PodiatristAs a field of medicine, podiatry deals with issues of the foot and ankle. From injuries to disease-related foot and ankle issues, podiatrists treat a range of problems.

Most health insurance plans cover podiatric treatments. However, terms and conditions are likely to vary, as do specific exclusions. It is imperative that you read your individual health insurance policy with care when checking for coverage.

While most podiatrists and their offices participate in private and public health insurance plans, they might not accept all health insurance companies. So make sure you ask before you go in for an appointment.

What does a podiatrist treat?

According to the Board of Podiatric Medicine, there are 15,000 podiatrists who are licensed to practice in all 50 states, the District of Columbia, and Puerto Rico.

They are deemed specialists, who undergo medical and surgical training to treat problems of the foot and ankle. These include sports injuries, disease-related complications, pediatric deformities, ankle and heel pains, and broken foot bones and anklebones, among a host of others.

They also deal with issues from arthritis, foot issues related to obesity, peripheral arterial disease, and heart problems. Some other areas that are dealt with include peripheral neuropathies involving the foot caused by alcoholism and drug use; carcinomas; traumatic injury; hereditary matters; leprosy or neurosyphilis; and malnutrition or malabsorptive diseases such as celiac disease.

Board-certified podiatric surgeons repair, reconstruct, and correct a range of procedures such as the removal of bone spurs and severe bunions, and foot stabilization in cases of badly broken feet. They also work with care teams that manage ongoing medical conditions such as diabetes mellitus, which might impact the lower extremities.

In specific cases, podiatric surgeons also treat warts and mycotic nails. The coverage depends on the individual medical insurance plan.

Podiatrists have specific specialties such as sports medicine, geriatrics, biomechanics, pediatrics, surgery, or primary care. Depending on their preference, their training and certifications vary.

What are some of the exclusions for podiatric care?

Every health insurance plan has some exclusion within each category. But these exclusions vary depending on the health insurance plan under which you are covered. So for specific details, you should talk to your health insurance company or the benefits adviser at your place of work.

For instance, under Medicare there are certain conditions that are not covered. These include treatment of flat feet and the cost of supportive devices such as orthopedic shoes. Additionally, routine foot care such as removal of corns and calluses; debriding and cutting of nails; and preventative maintenance care are not included.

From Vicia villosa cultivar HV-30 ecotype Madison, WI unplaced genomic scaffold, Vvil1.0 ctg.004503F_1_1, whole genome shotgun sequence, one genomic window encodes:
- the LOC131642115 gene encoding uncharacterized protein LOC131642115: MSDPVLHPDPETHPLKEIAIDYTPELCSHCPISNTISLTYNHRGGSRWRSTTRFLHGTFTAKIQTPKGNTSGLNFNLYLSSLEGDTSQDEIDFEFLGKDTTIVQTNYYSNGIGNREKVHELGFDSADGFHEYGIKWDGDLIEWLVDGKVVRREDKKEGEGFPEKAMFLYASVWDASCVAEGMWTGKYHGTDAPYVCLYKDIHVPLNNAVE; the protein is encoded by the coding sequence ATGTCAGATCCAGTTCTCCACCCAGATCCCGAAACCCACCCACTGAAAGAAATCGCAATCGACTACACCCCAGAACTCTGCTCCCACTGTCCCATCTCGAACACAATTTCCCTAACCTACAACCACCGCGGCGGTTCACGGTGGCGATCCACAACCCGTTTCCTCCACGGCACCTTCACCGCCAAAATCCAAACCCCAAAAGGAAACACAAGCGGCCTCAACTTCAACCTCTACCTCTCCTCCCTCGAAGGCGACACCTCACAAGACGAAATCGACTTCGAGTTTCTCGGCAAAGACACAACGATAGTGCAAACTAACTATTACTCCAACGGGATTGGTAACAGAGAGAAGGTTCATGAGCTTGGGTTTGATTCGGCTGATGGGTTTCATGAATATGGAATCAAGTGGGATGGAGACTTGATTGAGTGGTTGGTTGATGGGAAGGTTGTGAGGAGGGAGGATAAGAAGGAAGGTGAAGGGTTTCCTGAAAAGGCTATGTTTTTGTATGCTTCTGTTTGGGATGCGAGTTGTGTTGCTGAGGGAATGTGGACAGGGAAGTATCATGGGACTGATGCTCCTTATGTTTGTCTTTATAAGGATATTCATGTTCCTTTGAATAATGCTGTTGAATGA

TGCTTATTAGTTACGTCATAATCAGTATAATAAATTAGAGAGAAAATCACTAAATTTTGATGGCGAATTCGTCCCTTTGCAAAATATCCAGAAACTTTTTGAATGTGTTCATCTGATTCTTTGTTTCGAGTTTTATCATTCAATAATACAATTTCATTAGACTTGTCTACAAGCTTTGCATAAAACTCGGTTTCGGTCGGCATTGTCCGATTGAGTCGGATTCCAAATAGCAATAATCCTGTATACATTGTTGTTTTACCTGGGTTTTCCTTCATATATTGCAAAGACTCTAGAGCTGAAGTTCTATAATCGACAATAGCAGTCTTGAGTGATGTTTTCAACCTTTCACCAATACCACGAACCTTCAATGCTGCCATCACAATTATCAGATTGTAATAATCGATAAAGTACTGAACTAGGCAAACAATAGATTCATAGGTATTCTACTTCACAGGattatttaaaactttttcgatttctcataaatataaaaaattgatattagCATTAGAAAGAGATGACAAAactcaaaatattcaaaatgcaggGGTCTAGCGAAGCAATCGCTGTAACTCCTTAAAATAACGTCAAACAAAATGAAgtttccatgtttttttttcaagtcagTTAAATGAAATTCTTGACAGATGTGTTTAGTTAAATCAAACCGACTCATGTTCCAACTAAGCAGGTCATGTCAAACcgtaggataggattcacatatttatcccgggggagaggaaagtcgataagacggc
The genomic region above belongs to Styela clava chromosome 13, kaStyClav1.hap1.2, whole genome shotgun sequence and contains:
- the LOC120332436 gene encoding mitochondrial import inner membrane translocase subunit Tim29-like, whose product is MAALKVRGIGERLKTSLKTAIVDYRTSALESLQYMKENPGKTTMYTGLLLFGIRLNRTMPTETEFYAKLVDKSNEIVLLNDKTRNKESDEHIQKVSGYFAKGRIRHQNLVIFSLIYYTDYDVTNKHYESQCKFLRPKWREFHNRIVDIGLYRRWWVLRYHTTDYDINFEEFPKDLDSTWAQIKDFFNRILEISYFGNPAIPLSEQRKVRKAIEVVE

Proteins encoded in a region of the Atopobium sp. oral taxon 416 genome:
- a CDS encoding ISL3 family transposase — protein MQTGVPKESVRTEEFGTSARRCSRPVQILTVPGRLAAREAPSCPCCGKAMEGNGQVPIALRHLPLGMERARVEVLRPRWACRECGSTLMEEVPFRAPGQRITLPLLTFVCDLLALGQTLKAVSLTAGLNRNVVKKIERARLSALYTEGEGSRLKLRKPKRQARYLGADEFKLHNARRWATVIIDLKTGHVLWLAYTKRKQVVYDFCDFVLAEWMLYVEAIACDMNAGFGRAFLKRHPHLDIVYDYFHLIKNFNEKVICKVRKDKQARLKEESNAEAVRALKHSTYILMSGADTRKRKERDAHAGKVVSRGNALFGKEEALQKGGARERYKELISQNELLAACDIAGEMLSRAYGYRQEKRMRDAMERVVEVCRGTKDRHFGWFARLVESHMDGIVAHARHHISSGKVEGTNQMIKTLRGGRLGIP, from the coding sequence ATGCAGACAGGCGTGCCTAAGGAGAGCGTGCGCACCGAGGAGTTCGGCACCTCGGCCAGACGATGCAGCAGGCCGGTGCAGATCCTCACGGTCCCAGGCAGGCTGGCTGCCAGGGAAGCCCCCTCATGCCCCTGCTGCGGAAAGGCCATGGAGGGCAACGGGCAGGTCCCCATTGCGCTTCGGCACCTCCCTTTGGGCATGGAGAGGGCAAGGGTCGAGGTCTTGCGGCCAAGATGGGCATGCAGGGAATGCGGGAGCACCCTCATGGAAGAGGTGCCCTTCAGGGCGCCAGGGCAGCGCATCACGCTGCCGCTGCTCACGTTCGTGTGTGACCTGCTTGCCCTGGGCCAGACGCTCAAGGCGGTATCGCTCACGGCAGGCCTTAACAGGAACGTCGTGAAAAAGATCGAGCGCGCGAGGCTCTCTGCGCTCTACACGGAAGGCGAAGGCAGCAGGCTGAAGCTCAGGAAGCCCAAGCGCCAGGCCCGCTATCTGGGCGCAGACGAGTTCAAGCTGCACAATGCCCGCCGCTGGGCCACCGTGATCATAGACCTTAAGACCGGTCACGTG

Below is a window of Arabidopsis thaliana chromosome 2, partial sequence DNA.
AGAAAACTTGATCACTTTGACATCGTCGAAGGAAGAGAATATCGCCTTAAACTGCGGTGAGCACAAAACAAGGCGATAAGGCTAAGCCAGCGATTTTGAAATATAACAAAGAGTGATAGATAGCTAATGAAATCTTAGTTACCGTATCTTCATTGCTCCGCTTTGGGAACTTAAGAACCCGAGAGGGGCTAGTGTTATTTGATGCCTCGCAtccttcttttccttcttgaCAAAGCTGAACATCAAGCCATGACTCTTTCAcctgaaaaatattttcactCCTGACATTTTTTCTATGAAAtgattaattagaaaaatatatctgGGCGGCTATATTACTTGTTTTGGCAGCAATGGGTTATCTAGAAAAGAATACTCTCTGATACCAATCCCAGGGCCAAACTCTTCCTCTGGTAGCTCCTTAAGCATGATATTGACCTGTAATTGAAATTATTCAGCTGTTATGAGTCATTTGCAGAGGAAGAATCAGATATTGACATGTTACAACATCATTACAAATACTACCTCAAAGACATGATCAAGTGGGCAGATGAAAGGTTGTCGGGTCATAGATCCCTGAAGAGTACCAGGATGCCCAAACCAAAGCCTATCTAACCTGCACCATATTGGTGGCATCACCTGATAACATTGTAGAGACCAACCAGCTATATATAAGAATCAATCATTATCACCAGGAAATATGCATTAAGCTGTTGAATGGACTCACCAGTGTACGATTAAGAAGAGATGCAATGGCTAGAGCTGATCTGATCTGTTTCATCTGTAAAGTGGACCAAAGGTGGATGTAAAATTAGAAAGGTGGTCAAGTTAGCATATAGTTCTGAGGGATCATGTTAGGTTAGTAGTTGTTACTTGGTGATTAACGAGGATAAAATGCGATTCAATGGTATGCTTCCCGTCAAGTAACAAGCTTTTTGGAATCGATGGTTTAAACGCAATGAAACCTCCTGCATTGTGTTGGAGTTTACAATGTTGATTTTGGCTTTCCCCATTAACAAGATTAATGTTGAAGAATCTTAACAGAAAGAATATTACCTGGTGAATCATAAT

However, if routine care is associated with specific circulatory problems or diminished sensation of the extremities, then they might be covered. Much like any other medical insurance questions, the answers vary depending on the health insurance company and your individual health insurance plan.

You should always have a detailed conversation with your health insurance provider. This will give you clarity and help you choose the right path to foot health.

Are foot orthotics covered by health insurance plans?

Foot and ankle pain can be debilitating for some people in ways that impact the very quality of their lives. In such cases, foot problems may be alleviated using shoes inserts called orthotics.

According to the Hospital for Special Surgery, custom-made orthotics are medical devices that are placed in shoes to correct walking patterns that cause pain. They are meant to provide support, prevent deformity of the foot, and relieve pressure. In other words, the intent is to reduce pain and imbalance by improving the biomechanical action of the foot and ankle.

Orthotics are also used to reduce pain in the knee, back, and hip. Acting as shock absorbers, these devices reduce pressure and improve alignment. These customized inserts are also used to treat Achilles tendon and heel pain. Patients suffering from flat feet or overly high arches also use them.

Unfortunately, orthotics are not universally covered by health insurance companies. So you need to ask your health insurance company about your coverage options. If they do cover you, find out what additional expenses you might incur. Since these inserts can be a lifetime requirement, the out-of-pocket costs will add up quickly.

If you are not covered, you will have to pay out-of-pockets costs for your orthotics. According to Podiatric Today, this can set you back $400-$600 dollars.

This high cost for what basically look like two pieces of plastic occurs because of the entire procedure that is undertaken for customization. Since high quality foot orthotics require detailed biomechanical exam and gait analyses, podiatrists include these processes in the final cost. Add to this the cost of making the required impressions and the actual casting of the individualized devices and it explains the high bill for the foot inserts.

You might be able to set up a payment plan with your podiatrist. Talk to them about the various payment options available to you.